North Carolina Being Sued by ACLU Over Its Anti-LGBT Law

North Carolina Governor Pat McCrory attends a press conference at Reynolds American in Tobaccoville, North Carolina, on May 23, 2014. On Tuesday he issued an executive order amending an anti-LGBT rights bill that was sharply criticized nationwide. Chris Keane/Reuters

The American Civil Liberties Union (ACLU) launched a lawsuit against North Carolina on Monday in response to the sweeping new law passed last week that revokes LGBT anti-discrimination legislation in the state.

On Wednesday, North Carolina lawmakers passed House Bill 2 (HB2), the Public Facilities and Security Act, hours after it was introduced. The legislation was prompted by an ordinance passed by the Charlotte City Council in February that allowed transgender people to use the bathroom according to the gender with which they identify.

After the legislation was passed, North Carolina Governor Pat McCrory said he signed the bill "to stop the breach of basic privacy and etiquette, ensure privacy in bathrooms and locker rooms."

The state-level law revokes the city of Charlotte's measure and prevents North Carolina municipalities from introducing new LGBT protection measures. Public schools and publicly funded universities are barred from constructing multi-stall transgender bathrooms on their premises, and the only individuals who are exempt from the law are transgender people who have had their gender changed on their birth certificate.

BREAKING: N. Carolina’s HB 2 is dangerous & disgraceful. It's also unconstitutional. We're suing to strike it down.

— ACLU (@ACLU) March 28, 2016

The lawsuit was filed by the ACLU, Lambda Legal, the ACLU of North Carolina and Equality North Carolina on behalf of two transgender people from North Carolina: Joaquín Carcaño, 27, a University of North Carolina–Chapel Hill employee, and Payton McGarry, 20, a UNC–Greensboro student, as well as Angela Gilmore, 52, a North Carolina Central University law professor. According to the complaint, "Gilmore and her wife experience HB2 as sending a clear message to them as lesbians that they are not welcome in North Carolina."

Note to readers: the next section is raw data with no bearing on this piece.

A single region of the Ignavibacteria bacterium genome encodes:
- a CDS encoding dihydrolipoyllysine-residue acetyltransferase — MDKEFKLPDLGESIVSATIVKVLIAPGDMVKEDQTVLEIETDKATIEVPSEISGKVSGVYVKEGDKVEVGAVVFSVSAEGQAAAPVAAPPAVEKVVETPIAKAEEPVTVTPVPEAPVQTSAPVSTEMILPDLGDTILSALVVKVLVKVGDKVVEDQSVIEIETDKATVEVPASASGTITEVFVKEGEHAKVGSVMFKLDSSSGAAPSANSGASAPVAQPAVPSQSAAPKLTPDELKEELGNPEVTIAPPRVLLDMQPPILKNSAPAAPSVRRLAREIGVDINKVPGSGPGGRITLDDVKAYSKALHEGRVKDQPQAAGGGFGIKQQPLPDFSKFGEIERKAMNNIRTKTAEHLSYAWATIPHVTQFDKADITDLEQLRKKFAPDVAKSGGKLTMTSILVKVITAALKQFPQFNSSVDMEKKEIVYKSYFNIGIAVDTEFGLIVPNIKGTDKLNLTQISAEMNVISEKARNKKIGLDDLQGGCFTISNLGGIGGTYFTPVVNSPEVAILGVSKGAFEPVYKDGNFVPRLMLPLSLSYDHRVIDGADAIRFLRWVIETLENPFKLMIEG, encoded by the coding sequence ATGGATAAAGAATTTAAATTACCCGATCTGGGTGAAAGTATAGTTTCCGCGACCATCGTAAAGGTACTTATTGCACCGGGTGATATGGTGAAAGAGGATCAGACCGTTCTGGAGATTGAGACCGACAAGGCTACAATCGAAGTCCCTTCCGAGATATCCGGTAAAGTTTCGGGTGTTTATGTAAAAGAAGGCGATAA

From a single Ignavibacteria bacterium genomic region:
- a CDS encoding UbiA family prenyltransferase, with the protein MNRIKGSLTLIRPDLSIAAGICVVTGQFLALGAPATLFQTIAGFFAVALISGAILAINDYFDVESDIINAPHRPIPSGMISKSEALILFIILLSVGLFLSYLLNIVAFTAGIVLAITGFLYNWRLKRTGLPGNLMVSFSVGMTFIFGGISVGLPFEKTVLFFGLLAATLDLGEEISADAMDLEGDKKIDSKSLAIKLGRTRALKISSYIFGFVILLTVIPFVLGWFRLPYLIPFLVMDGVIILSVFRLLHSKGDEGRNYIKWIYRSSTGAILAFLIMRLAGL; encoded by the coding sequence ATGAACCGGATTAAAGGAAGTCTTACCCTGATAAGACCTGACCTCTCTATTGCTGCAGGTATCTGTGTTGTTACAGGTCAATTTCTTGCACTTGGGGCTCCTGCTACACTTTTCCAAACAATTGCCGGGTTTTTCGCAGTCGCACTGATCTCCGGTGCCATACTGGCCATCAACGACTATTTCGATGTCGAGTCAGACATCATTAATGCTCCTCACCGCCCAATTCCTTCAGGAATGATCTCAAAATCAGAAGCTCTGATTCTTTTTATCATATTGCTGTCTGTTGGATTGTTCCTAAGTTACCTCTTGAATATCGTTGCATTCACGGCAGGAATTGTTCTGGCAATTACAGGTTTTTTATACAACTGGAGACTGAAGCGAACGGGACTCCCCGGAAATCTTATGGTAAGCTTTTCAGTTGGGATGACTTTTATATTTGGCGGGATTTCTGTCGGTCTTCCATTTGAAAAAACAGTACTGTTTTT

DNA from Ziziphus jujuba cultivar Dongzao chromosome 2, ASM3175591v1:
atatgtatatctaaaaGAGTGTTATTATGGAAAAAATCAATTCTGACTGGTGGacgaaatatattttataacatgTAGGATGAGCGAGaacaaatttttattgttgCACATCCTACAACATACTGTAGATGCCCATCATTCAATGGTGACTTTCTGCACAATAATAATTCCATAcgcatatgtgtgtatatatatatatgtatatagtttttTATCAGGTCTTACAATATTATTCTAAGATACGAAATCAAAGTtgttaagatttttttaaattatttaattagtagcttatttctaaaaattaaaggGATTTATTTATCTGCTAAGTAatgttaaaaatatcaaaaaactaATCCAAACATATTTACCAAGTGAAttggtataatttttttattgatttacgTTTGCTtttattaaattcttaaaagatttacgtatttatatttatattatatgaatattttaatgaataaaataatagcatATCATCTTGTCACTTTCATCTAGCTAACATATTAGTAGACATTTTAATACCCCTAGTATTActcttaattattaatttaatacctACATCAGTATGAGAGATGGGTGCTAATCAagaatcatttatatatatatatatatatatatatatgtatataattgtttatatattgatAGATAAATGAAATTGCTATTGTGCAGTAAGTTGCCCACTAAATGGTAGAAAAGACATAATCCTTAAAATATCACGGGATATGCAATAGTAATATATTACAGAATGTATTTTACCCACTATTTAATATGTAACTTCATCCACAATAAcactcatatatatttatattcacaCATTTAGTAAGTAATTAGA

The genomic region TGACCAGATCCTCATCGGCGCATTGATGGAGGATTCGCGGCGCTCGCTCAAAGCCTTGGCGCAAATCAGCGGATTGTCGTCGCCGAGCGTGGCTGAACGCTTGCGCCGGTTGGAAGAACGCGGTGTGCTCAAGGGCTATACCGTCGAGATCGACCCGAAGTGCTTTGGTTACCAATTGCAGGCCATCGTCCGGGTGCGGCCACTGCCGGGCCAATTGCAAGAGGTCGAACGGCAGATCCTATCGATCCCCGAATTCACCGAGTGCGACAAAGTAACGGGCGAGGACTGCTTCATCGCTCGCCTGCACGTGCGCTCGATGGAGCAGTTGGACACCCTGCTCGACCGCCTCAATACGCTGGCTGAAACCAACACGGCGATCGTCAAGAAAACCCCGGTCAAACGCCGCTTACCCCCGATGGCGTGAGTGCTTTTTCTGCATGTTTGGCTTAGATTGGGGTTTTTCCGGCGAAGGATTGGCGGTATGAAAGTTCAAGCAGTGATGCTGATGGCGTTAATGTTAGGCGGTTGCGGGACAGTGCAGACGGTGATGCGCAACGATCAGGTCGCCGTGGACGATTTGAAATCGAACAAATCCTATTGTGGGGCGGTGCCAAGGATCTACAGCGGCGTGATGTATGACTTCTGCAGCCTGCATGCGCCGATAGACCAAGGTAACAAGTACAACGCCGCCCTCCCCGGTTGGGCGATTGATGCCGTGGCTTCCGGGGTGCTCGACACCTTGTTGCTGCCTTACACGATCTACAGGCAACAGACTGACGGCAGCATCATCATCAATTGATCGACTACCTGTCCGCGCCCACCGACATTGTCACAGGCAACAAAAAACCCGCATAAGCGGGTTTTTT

The complaint, filed against McCrory, Attorney General Roy Cooper and the University of North Carolina, argues that the state-level law is in violation of the Equal Protection and Due Process clauses of the 14th Amendment as it "discriminates on the basis of sex and sexual orientation and is an invasion of privacy for transgender people." The complaint also says that HB2 violates Title IX because it discriminates against students and school employees based on their sex.

"This law puts me in the terrible position of either going into the women's room where I clearly don't belong or breaking the law," Carcaño, one of the plaintiffs, said in a statement on Monday, adding that the bill is "hurtful and demeaning."

In a statement on HB2, Chris Brook, legal director of the ACLU of North Carolina, said the "cruel, insulting and unconstitutional law is an attack on fairness in employment, education and local governance that encourages discrimination against thousands of LGBT people who call North Carolina home, and particularly targets transgender men and women."

Shortly after HB2 was passed, backlash against the state and McCrory by national corporations began to surface. Google, Facebook, PayPal and American Airlines all spoke out against the bill, while director and actor Rob Reiner said he "will not film another production in North Carolina" in response to the law.

North Carolina isn't the only state with a controversial law critics consider anti-LGBT. On Monday, Georgia Governor Nathan Deal said he plans to veto House Bill 757, saying the law "doesn't reflect the character of our state and the character of our people."

.@GovernorDeal strong statement on why he will veto #RFRA #gapol

— Lori Geary (@lorigearymedia) March 28, 2016

If passed, the bill would allow clergy members to refuse to perform same-sex marriages and would let religious organizations deny employment or service to people who violate their religious beliefs. Hundreds of businesses—including Disney, Unilever and Microsoft—have urged Deal to veto the bill, while major film production companies such as the Weinstein Group have threatened to move filming from the state in response to the law.